Bar Graphs Bar graphs provide another way of organizing data.   It allows the taking of several measurements of different items and then making a comparison of them.   A histogram is similar to a bar graph, but only involves one variable which is compared.   A histogram allows the sorting of data by categories, as in the example below:

Lab Drawings
Many lab reports will involve a requirement for some type of drawing.    A drawing should convey information about the experiment that the formal writing in the report does not.    The drawing must be large enough and detailed enough to convey this additional information.

Assessing Experimental Results

The results of a scientific experiment must be presented to the public and peers (other scientists) before they can be accepted.   An assumption of science is that other individuals could arrive at the same explanation if they had access to similar evidence.   The procedure used in conducting the experiment must be stated precisely enough to allow other scientists to perform the experiment and determine whether the results obtained are repeatable.   The written report for public and peer study should describe the proposed explanation, literature reviewed, the research carried out, its result, and any suggestions for further scientific research.

Scientists use peer review to assess the results of scientific investigations and explanations proposed by other scientists. It is important the other scientists critique original research conducted by scientists in this manner.  They analyze the experimental procedures, examine the data obtained in the experiment, and identify faulty reasoning in assessing the data.  Peer review also leads to scientists pointing out any conclusions that go beyond the evidence obtained.  They also may suggest alternative explanations for the same observations.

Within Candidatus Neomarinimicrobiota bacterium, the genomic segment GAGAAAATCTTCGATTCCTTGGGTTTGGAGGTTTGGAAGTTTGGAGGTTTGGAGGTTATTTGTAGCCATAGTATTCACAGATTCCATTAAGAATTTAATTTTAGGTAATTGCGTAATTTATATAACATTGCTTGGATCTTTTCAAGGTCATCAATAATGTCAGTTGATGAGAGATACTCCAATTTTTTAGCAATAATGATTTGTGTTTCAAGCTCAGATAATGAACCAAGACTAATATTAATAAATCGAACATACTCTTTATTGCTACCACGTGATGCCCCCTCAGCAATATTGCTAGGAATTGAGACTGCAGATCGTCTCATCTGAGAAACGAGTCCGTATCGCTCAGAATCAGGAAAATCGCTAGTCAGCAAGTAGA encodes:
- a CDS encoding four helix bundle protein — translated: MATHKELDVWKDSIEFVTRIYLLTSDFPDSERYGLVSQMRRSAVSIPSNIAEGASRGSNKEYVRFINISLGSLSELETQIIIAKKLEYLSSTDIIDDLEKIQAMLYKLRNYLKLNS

This peer and public discussion may lead to revisions of the explanation provided by the research and lead the scientist to additional research related to the original problem being investigated.   Therefore, hypotheses are valuable, even if they turn out not to be true, because frequently they lead to further investigation.

Questioning Claims

The claims made in a scientific investigation should be questioned if the data are based on very small samples.   Claims made by individuals having bias must be questioned.   Bias means to have an opinion about the experimental results before the investigation which will lead to the  misinterpretation or manipulation of the data obtained in the experiment.    An improperly controlled scientific experiment must be questioned.   The experiment should contain at least one clear control and one independent variable.   The conclusions obtained in an experiment must be questioned if they are based on the faulty, incomplete, or misleading use of numbers.  Fact and opinion must not be intermingled in a proper scientific experiment.  The results of the experiment must cite adequate evidence and have its conclusion following logically from this evidence.